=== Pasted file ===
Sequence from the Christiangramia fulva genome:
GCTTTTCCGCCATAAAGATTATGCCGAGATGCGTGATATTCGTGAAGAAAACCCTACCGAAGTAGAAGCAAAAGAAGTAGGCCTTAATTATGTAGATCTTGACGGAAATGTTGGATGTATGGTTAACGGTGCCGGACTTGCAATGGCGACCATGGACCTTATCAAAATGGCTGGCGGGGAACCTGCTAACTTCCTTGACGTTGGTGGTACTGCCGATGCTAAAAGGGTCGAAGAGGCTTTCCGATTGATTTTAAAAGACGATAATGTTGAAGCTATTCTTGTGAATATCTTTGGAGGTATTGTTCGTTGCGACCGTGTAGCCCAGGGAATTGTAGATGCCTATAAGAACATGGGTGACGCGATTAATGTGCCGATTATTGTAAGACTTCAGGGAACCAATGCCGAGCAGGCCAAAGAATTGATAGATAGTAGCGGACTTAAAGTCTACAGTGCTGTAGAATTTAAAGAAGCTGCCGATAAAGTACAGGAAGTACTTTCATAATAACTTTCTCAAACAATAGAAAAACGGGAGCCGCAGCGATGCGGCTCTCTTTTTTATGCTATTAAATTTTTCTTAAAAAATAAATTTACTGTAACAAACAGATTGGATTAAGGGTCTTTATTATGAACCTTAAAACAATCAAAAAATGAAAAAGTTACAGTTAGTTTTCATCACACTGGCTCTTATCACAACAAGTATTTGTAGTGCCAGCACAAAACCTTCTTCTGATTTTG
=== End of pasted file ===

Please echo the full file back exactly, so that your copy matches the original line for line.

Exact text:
Sequence from the Christiangramia fulva genome:
GCTTTTCCGCCATAAAGATTATGCCGAGATGCGTGATATTCGTGAAGAAAACCCTACCGAAGTAGAAGCAAAAGAAGTAGGCCTTAATTATGTAGATCTTGACGGAAATGTTGGATGTATGGTTAACGGTGCCGGACTTGCAATGGCGACCATGGACCTTATCAAAATGGCTGGCGGGGAACCTGCTAACTTCCTTGACGTTGGTGGTACTGCCGATGCTAAAAGGGTCGAAGAGGCTTTCCGATTGATTTTAAAAGACGATAATGTTGAAGCTATTCTTGTGAATATCTTTGGAGGTATTGTTCGTTGCGACCGTGTAGCCCAGGGAATTGTAGATGCCTATAAGAACATGGGTGACGCGATTAATGTGCCGATTATTGTAAGACTTCAGGGAACCAATGCCGAGCAGGCCAAAGAATTGATAGATAGTAGCGGACTTAAAGTCTACAGTGCTGTAGAATTTAAAGAAGCTGCCGATAAAGTACAGGAAGTACTTTCATAATAACTTTCTCAAACAATAGAAAAACGGGAGCCGCAGCGATGCGGCTCTCTTTTTTATGCTATTAAATTTTTCTTAAAAAATAAATTTACTGTAACAAACAGATTGGATTAAGGGTCTTTATTATGAACCTTAAAACAATCAAAAAATGAAAAAGTTACAGTTAGTTTTCATCACACTGGCTCTTATCACAACAAGTATTTGTAGTGCCAGCACAAAACCTTCTTCTGATTTTG